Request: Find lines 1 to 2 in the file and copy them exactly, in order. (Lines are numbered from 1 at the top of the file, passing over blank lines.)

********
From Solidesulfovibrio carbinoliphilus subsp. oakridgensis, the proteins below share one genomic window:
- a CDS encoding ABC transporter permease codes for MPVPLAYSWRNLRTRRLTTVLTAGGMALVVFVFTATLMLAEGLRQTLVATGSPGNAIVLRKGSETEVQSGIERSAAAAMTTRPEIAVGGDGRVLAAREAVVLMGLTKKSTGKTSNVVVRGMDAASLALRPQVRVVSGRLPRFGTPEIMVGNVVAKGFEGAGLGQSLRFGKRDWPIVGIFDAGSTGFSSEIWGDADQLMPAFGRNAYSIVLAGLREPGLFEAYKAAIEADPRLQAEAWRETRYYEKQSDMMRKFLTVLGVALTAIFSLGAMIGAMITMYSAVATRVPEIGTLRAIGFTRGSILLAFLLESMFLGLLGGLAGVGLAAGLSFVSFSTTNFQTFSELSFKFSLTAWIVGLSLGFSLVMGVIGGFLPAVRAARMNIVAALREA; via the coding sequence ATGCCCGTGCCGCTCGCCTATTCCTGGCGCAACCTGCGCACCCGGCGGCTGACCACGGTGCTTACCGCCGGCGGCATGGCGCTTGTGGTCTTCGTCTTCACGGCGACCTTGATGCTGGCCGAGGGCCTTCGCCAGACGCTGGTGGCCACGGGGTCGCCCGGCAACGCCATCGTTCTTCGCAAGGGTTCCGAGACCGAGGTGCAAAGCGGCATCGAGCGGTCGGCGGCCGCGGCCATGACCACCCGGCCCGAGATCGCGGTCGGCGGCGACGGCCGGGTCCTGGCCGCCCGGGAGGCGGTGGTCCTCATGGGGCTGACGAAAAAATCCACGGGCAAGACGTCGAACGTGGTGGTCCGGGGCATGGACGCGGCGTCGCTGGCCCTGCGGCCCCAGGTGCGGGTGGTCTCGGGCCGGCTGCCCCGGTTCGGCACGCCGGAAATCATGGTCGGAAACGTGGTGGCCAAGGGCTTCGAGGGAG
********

From Solidesulfovibrio carbinoliphilus subsp. oakridgensis, the proteins below share one genomic window:
- a CDS encoding ABC transporter permease codes for MPVPLAYSWRNLRTRRLTTVLTAGGMALVVFVFTATLMLAEGLRQTLVATGSPGNAIVLRKGSETEVQSGIERSAAAAMTTRPEIAVGGDGRVLAAREAVVLMGLTKKSTGKTSNVVVRGMDAASLALRPQVRVVSGRLPRFGTPEIMVGNVVAKGFEGAGLGQSLRFGKRDWPIVGIFDAGSTGFSSEIWGDADQLMPAFGRNAYSIVLAGLREPGLFEAYKAAIEADPRLQAEAWRETRYYEKQSDMMRKFLTVLGVALTAIFSLGAMIGAMITMYSAVATRVPEIGTLRAIGFTRGSILLAFLLESMFLGLLGGLAGVGLAAGLSFVSFSTTNFQTFSELSFKFSLTAWIVGLSLGFSLVMGVIGGFLPAVRAARMNIVAALREA; via the coding sequence ATGCCCGTGCCGCTCGCCTATTCCTGGCGCAACCTGCGCACCCGGCGGCTGACCACGGTGCTTACCGCCGGCGGCATGGCGCTTGTGGTCTTCGTCTTCACGGCGACCTTGATGCTGGCCGAGGGCCTTCGCCAGACGCTGGTGGCCACGGGGTCGCCCGGCAACGCCATCGTTCTTCGCAAGGGTTCCGAGACCGAGGTGCAAAGCGGCATCGAGCGGTCGGCGGCCGCGGCCATGACCACCCGGCCCGAGATCGCGGTCGGCGGCGACGGCCGGGTCCTGGCCGCCCGGGAGGCGGTGGTCCTCATGGGGCTGACGAAAAAATCCACGGGCAAGACGTCGAACGTGGTGGTCCGGGGCATGGACGCGGCGTCGCTGGCCCTGCGGCCCCAGGTGCGGGTGGTCTCGGGCCGGCTGCCCCGGTTCGGCACGCCGGAAATCATGGTCGGAAACGTGGTGGCCAAGGGCTTCGAGGGAG